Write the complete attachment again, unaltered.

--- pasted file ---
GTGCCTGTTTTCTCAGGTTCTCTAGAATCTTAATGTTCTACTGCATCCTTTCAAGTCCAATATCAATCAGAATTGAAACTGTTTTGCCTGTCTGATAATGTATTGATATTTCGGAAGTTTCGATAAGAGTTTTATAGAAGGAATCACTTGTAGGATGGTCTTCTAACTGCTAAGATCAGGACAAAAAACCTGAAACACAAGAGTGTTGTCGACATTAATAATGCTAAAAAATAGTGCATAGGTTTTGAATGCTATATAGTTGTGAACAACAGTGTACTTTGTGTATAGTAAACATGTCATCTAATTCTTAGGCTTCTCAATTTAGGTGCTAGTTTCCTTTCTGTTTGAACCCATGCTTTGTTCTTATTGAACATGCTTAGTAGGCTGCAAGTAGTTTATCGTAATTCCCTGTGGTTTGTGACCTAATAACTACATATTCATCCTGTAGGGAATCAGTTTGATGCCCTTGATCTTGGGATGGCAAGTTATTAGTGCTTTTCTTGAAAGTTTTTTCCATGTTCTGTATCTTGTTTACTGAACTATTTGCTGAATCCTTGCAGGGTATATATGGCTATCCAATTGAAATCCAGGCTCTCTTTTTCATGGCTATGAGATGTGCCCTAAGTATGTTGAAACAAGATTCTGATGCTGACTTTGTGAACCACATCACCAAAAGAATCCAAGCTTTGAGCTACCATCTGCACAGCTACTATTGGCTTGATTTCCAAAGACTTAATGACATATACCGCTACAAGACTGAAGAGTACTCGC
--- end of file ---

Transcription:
GTGCCTGTTTTCTCAGGTTCTCTAGAATCTTAATGTTCTACTGCATCCTTTCAAGTCCAATATCAATCAGAATTGAAACTGTTTTGCCTGTCTGATAATGTATTGATATTTCGGAAGTTTCGATAAGAGTTTTATAGAAGGAATCACTTGTAGGATGGTCTTCTAACTGCTAAGATCAGGACAAAAAACCTGAAACACAAGAGTGTTGTCGACATTAATAATGCTAAAAAATAGTGCATAGGTTTTGAATGCTATATAGTTGTGAACAACAGTGTACTTTGTGTATAGTAAACATGTCATCTAATTCTTAGGCTTCTCAATTTAGGTGCTAGTTTCCTTTCTGTTTGAACCCATGCTTTGTTCTTATTGAACATGCTTAGTAGGCTGCAAGTAGTTTATCGTAATTCCCTGTGGTTTGTGACCTAATAACTACATATTCATCCTGTAGGGAATCAGTTTGATGCCCTTGATCTTGGGATGGCAAGTTATTAGTGCTTTTCTTGAAAGTTTTTTCCATGTTCTGTATCTTGTTTACTGAACTATTTGCTGAATCCTTGCAGGGTATATATGGCTATCCAATTGAAATCCAGGCTCTCTTTTTCATGGCTATGAGATGTGCCCTAAGTATGTTGAAACAAGATTCTGATGCTGACTTTGTGAACCACATCACCAAAAGAATCCAAGCTTTGAGCTACCATCTGCACAGCTACTATTGGCTTGATTTCCAAAGACTTAATGACATATACCGCTACAAGACTGAAGAGTACTCGC